A truly international student, Nadine Waran is a native of Malaysia who went to high school in Germany and speaks four languages. She is among 20 degree-seeking students from foreign countries who will be entering Monmouth College as freshmen this fall.
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A substantial increase in international student enrollment this fall is expected to help Monmouth College achieve one of its largest entering classes ever.
The college frequently hosts exchange students, but having approximately 20 new degree-seeking international students represents the highest total in that category in several decades. Their presence doubles the number of countries represented on campus a year ago.
When classes begin Aug. 27, the student body will include students from Algeria, Burma, Canada, Costa Rica, England, France, Germany, India, Japan, Kuwait, Malaysia, Nepal, Saudi Arabia, South Korea, Sweden, Syria, Turkmenistan, Ukraine, the United Arab Emirates and Vietnam.
“Top schools have a number of international students as a fundamental aspect of their collegiate experience,” said Tim Keefauver, MC’s vice president for enrollment management. “This is important for many reasons, including the fact that academically strong students look for such cultural diversity when choosing a college.”
Keefauver said the college already fares well in the area of cultural diversity among U.S. students, with more than 20 percent of its students coming from ethnic minorities. International diversity is now on the upswing, as well.
Improving the process of international admission and making connections across a range of media platforms were key initiatives at the forefront of this year’s recruitment efforts. Monmouth’s connections with the U.S. State Department have been especially helpful in recruiting high-quality students with strong academic backgrounds, many of whom are from International Baccalaureate schools or highly reputable private international high schools, according to associate dean for academic affairs Brenda Tooley, who has led the initiative to reach out to international students, college counselors and EducationUSA advisers, to heighten MC’s global visibilty, and to improve the international admission process.
Monmouth’s participation in the Institute of International Education (IIE) Syria Consortium for Higher Education in Crisis, has recently enabled the college to reach well-prepared Syrian students unable to continue their education at home. Twelve Syrian undergraduates will enroll this fall, and several more in the spring semester. One of the Syrian students entering this fall is a talented violinist who will occupy first chair in the Monmouth College Orchestra.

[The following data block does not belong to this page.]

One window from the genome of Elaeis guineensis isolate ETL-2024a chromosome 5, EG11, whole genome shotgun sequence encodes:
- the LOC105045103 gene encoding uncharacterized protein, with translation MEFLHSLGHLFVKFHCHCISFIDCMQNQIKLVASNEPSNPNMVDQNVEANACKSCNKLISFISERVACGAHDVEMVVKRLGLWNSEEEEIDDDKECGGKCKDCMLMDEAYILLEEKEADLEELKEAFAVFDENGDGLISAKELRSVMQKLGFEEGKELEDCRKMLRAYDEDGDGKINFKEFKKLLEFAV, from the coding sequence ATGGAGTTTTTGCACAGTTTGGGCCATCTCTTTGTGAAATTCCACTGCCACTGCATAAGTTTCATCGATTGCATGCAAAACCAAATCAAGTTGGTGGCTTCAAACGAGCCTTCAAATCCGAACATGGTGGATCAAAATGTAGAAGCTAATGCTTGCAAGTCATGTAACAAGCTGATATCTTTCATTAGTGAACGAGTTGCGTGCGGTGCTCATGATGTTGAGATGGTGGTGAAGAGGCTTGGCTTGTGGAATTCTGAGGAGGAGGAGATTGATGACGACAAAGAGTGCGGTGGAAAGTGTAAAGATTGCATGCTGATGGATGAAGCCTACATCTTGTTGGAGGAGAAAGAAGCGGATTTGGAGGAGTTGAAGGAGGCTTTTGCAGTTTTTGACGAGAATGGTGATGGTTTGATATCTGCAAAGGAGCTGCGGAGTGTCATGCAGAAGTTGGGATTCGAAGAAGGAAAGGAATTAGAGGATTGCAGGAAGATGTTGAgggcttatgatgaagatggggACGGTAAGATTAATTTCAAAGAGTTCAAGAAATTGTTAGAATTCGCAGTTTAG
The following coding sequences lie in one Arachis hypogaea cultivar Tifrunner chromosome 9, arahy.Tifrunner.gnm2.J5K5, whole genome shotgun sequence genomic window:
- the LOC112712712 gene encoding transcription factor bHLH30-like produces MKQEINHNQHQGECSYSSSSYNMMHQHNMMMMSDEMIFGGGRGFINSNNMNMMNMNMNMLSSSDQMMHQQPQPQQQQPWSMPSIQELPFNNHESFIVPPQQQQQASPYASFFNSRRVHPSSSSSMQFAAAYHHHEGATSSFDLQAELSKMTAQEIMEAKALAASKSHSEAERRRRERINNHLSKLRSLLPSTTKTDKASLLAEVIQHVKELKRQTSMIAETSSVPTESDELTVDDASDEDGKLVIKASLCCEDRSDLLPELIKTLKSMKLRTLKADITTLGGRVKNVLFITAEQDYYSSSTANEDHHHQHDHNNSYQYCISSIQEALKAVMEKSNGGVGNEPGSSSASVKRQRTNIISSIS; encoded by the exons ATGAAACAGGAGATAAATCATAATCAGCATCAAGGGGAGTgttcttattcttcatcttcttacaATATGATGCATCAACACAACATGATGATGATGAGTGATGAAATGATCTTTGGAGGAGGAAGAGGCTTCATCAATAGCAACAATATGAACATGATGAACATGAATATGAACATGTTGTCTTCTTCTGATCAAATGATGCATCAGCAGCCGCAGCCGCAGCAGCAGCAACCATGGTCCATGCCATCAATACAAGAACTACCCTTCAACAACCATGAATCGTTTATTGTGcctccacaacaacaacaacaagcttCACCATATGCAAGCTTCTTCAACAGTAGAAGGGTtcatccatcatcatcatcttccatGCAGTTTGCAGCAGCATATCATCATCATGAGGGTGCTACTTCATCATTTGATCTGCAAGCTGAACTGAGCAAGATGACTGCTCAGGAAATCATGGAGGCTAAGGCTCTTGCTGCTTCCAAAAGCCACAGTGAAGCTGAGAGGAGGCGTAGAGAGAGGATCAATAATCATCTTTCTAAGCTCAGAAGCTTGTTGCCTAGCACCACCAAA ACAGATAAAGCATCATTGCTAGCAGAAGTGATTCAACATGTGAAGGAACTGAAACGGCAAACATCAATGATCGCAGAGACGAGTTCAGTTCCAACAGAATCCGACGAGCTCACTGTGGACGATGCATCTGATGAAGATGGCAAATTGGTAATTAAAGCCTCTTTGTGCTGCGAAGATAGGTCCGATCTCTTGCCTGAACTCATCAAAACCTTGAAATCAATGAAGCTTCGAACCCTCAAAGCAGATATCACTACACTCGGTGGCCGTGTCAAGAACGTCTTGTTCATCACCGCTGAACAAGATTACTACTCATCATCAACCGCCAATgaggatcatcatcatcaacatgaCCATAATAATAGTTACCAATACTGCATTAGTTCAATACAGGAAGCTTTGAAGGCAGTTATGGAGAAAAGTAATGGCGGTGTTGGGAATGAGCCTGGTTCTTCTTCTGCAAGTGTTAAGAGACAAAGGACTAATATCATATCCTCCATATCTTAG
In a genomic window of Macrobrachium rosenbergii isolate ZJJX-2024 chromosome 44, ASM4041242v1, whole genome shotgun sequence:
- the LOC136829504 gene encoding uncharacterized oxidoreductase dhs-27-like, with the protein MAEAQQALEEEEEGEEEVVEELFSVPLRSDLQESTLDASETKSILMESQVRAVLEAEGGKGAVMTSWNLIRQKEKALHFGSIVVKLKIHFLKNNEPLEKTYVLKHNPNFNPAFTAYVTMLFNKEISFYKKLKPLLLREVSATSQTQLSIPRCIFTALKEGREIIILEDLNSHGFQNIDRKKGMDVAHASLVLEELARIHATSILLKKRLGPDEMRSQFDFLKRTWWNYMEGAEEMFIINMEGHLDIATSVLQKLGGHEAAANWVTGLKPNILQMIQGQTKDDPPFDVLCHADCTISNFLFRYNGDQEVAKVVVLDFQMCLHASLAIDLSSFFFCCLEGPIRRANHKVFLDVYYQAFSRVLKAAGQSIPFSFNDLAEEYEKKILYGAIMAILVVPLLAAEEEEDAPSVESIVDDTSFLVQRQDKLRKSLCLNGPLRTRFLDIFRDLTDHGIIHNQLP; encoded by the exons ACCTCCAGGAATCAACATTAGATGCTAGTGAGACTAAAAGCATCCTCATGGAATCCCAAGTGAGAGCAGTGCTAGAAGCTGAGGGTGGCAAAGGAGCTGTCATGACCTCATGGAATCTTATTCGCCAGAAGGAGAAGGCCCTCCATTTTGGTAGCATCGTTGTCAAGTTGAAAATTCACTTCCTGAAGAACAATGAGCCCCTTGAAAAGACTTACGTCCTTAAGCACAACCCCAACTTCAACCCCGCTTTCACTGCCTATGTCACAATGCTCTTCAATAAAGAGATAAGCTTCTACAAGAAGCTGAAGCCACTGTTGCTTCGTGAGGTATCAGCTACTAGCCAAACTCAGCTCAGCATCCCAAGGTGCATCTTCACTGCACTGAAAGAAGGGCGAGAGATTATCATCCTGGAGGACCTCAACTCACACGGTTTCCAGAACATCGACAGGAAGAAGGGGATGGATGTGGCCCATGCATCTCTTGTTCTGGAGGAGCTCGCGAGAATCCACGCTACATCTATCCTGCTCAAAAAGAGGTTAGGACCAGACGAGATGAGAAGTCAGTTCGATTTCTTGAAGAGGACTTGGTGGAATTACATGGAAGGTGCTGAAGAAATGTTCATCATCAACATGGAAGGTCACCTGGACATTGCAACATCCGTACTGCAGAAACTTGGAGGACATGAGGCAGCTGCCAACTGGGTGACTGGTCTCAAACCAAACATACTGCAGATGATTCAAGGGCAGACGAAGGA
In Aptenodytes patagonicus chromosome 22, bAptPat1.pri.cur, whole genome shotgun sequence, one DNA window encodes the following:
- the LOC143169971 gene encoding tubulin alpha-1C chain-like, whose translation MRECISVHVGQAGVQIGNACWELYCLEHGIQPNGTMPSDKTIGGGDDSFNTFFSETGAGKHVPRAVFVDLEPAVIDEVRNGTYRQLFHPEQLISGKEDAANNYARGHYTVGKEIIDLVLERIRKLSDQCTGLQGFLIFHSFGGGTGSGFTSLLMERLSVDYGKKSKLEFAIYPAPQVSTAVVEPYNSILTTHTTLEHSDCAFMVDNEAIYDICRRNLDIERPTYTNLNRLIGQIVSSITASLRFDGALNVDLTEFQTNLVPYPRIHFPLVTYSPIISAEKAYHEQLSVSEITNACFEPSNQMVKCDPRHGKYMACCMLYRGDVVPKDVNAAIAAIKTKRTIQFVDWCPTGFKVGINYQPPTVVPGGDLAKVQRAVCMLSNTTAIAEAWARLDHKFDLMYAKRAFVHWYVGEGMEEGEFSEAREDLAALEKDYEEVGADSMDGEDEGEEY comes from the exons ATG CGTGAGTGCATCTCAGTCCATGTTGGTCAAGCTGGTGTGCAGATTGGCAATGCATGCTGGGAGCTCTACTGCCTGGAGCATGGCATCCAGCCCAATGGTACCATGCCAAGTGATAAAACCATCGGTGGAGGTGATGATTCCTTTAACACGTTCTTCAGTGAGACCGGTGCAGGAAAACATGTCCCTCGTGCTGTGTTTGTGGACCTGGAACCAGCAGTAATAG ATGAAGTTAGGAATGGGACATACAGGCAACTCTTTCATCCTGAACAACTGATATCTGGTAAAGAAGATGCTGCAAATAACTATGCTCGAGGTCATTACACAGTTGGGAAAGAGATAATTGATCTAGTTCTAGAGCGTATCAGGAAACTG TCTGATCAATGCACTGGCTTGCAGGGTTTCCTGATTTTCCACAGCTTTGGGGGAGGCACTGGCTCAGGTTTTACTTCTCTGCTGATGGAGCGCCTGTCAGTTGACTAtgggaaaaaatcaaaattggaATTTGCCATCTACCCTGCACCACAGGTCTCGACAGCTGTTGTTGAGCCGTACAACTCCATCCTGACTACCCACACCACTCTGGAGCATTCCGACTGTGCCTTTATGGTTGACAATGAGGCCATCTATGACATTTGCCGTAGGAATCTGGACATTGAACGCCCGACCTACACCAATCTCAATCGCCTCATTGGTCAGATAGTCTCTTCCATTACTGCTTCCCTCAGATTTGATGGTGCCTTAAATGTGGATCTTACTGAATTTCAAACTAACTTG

“These students will bring fresh perspectives and a diverse form of academic rigor to the world-class classrooms of the college,” said Keefauver. “We’ve seen that our international students are already making a positive impact, as they are often among the most active on the incoming student Facebook page. They have already made friends with various students and staff members in the best Monmouth tradition of deep and transformative integration into the life of the college.”
Having a large pool of international students benefits the entire student body, according to Keefauver, who noted that the global trade environment of the 21st century will demand well-educated students who are comfortable interacting with people from many cultures and in traveling internationally. To that end, he said, the college needs both international students and its extensive program of more than 70 off-campus study programs.
Monmouth has traditionally hosted several international students who are participating in semester-long study-abroad experiences of their own but, said Keefauver, “Unique to this year’s recruiting effort is that the majority of our new internationals are four-year students at the college.”
Townspeople of Monmouth have been especially gracious in offering to be host families to international students, with a record number of such families volunteering this year.
“These families find the experience of sharing American culture with these students—and also learning about the student culture— to be highly enriching to their experience of living in Monmouth,” said Keefauver. “The college is grateful to these families for their help.”
Read more about it: IIE Syria Consortium (http://www.iie.org/Programs/Syria-Scholarships); EducationUSA (http://www.educationusa.info/); Monmouth College International Admissions (http://www.monmouthcollege.edu/admissions/international/).